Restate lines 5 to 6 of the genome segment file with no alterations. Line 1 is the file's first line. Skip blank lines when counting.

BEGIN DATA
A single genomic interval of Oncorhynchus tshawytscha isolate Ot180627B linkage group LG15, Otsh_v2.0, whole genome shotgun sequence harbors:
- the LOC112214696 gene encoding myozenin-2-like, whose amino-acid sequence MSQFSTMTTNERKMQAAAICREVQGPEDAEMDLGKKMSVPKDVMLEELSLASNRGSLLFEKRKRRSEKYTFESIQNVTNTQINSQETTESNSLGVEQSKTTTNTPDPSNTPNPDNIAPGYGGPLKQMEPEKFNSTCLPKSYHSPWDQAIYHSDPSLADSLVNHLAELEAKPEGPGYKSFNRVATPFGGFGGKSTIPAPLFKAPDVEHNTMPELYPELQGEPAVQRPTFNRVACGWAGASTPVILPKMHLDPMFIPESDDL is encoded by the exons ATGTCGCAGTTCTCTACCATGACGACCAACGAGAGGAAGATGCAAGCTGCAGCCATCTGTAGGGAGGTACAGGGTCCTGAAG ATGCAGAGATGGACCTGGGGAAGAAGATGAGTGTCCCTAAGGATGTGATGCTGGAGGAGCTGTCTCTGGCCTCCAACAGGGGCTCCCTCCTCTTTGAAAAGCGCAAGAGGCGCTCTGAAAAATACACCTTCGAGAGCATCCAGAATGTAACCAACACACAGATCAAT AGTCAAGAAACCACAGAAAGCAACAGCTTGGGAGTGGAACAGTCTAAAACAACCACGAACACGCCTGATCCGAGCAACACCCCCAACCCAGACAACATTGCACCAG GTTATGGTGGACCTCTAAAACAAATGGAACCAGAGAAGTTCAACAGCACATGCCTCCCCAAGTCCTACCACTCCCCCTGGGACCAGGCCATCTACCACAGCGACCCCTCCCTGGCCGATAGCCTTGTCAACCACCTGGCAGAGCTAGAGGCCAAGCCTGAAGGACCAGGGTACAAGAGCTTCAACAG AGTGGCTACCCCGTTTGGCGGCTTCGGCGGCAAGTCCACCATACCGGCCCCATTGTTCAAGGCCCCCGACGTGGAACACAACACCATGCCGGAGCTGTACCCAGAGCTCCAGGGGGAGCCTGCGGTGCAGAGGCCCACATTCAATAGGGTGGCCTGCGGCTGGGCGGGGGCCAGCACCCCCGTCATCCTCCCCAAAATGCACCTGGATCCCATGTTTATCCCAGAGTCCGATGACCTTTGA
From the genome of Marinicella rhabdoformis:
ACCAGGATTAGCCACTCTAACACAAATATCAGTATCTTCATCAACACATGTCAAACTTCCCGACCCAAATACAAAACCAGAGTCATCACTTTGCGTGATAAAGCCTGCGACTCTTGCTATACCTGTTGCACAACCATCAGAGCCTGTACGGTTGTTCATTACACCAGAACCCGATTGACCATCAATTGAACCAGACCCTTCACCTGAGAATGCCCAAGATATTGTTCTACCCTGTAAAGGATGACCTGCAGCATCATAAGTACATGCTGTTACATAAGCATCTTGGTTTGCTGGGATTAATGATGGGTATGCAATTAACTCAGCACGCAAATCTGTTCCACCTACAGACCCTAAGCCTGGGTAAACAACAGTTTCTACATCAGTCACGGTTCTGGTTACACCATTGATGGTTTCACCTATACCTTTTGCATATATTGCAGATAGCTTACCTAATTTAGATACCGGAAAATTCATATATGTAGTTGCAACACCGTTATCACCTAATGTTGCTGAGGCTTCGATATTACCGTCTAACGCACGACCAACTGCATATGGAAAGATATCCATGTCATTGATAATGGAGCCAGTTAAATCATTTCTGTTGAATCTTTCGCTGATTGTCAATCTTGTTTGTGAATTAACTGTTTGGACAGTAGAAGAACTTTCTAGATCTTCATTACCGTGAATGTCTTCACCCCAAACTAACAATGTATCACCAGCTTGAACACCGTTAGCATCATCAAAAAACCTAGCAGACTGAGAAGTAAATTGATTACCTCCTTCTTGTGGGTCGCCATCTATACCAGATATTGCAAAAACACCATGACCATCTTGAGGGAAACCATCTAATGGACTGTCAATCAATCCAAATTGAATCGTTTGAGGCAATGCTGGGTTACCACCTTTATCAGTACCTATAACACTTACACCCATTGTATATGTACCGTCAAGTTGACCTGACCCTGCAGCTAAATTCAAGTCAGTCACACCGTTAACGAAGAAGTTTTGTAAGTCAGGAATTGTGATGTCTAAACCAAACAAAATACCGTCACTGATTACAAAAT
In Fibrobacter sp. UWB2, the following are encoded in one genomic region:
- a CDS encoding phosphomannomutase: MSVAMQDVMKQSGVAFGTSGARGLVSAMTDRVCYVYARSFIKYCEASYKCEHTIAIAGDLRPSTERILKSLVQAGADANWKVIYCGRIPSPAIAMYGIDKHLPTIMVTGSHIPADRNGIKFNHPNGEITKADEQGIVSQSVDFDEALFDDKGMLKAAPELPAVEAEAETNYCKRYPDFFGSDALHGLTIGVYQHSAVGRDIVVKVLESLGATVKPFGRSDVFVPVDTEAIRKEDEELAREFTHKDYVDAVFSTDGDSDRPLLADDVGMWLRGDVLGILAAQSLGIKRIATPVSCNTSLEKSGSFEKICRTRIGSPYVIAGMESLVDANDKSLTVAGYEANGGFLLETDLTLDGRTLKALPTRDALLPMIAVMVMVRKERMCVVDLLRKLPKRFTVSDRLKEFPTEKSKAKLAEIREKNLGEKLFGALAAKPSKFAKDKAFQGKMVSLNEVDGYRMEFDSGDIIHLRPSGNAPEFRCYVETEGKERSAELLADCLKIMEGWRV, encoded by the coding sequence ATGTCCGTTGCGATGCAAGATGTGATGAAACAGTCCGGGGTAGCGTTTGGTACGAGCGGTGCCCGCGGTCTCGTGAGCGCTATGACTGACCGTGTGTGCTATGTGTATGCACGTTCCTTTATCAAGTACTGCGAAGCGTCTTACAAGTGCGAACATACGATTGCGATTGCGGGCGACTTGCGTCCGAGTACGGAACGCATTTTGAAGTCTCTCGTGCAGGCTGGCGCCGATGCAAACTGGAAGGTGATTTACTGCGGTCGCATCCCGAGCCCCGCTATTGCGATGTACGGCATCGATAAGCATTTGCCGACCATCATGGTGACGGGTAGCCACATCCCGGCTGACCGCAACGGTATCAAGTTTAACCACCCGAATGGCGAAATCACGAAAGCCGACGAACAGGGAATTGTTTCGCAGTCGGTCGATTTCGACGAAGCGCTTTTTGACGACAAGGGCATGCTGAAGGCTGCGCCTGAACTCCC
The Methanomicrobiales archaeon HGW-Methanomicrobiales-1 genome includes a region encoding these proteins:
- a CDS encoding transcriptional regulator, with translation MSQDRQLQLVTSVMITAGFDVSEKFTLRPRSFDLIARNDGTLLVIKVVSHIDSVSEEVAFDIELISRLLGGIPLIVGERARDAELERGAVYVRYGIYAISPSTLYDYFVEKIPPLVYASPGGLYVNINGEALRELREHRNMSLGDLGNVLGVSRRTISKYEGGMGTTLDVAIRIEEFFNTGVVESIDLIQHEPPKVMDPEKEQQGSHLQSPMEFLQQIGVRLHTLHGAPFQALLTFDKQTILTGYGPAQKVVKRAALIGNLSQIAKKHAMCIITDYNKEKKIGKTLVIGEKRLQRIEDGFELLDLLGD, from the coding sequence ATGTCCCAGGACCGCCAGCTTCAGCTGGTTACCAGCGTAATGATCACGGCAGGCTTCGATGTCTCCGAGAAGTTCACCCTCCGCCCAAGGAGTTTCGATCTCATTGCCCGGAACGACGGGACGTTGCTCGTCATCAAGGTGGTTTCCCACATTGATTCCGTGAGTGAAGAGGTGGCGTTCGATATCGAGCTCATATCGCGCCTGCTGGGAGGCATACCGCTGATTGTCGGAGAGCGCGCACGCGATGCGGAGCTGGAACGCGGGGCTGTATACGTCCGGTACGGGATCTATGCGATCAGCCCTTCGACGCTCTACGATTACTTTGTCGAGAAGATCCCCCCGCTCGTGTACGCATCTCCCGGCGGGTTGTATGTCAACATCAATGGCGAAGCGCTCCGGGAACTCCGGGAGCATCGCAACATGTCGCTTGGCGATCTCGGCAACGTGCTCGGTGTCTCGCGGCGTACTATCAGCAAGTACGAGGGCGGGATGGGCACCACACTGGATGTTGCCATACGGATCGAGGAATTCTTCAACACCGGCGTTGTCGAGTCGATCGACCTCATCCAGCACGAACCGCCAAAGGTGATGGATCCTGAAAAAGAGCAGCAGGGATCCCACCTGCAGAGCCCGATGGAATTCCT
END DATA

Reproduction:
In Fibrobacter sp. UWB2, the following are encoded in one genomic region:
- a CDS encoding phosphomannomutase: MSVAMQDVMKQSGVAFGTSGARGLVSAMTDRVCYVYARSFIKYCEASYKCEHTIAIAGDLRPSTERILKSLVQAGADANWKVIYCGRIPSPAIAMYGIDKHLPTIMVTGSHIPADRNGIKFNHPNGEITKADEQGIVSQSVDFDEALFDDKGMLKAAPELPAVEAEAETNYCKRYPDFFGSDALHGLTIGVYQHSAVGRDIVVKVLESLGATVKPFGRSDVFVPVDTEAIRKEDEELAREFTHKDYVDAVFSTDGDSDRPLLADDVGMWLRGDVLGILAAQSLGIKRIATPVSCNTSLEKSGSFEKICRTRIGSPYVIAGMESLVDANDKSLTVAGYEANGGFLLETDLTLDGRTLKALPTRDALLPMIAVMVMVRKERMCVVDLLRKLPKRFTVSDRLKEFPTEKSKAKLAEIREKNLGEKLFGALAAKPSKFAKDKAFQGKMVSLNEVDGYRMEFDSGDIIHLRPSGNAPEFRCYVETEGKERSAELLADCLKIMEGWRV, encoded by the coding sequence ATGTCCGTTGCGATGCAAGATGTGATGAAACAGTCCGGGGTAGCGTTTGGTACGAGCGGTGCCCGCGGTCTCGTGAGCGCTATGACTGACCGTGTGTGCTATGTGTATGCACGTTCCTTTATCAAGTACTGCGAAGCGTCTTACAAGTGCGAACATACGATTGCGATTGCGGGCGACTTGCGTCCGAGTACGGAACGCATTTTGAAGTCTCTCGTGCAGGCTGGCGCCGATGCAAACTGGAAGGTGATTTACTGCGGTCGCATCCCGAGCCCCGCTATTGCGATGTACGGCATCGATAAGCATTTGCCGACCATCATGGTGACGGGTAGCCACATCCCGGCTGACCGCAACGGTATCAAGTTTAACCACCCGAATGGCGAAATCACGAAAGCCGACGAACAGGGAATTGTTTCGCAGTCGGTCGATTTCGACGAAGCGCTTTTTGACGACAAGGGCATGCTGAAGGCTGCGCCTGAACTCCC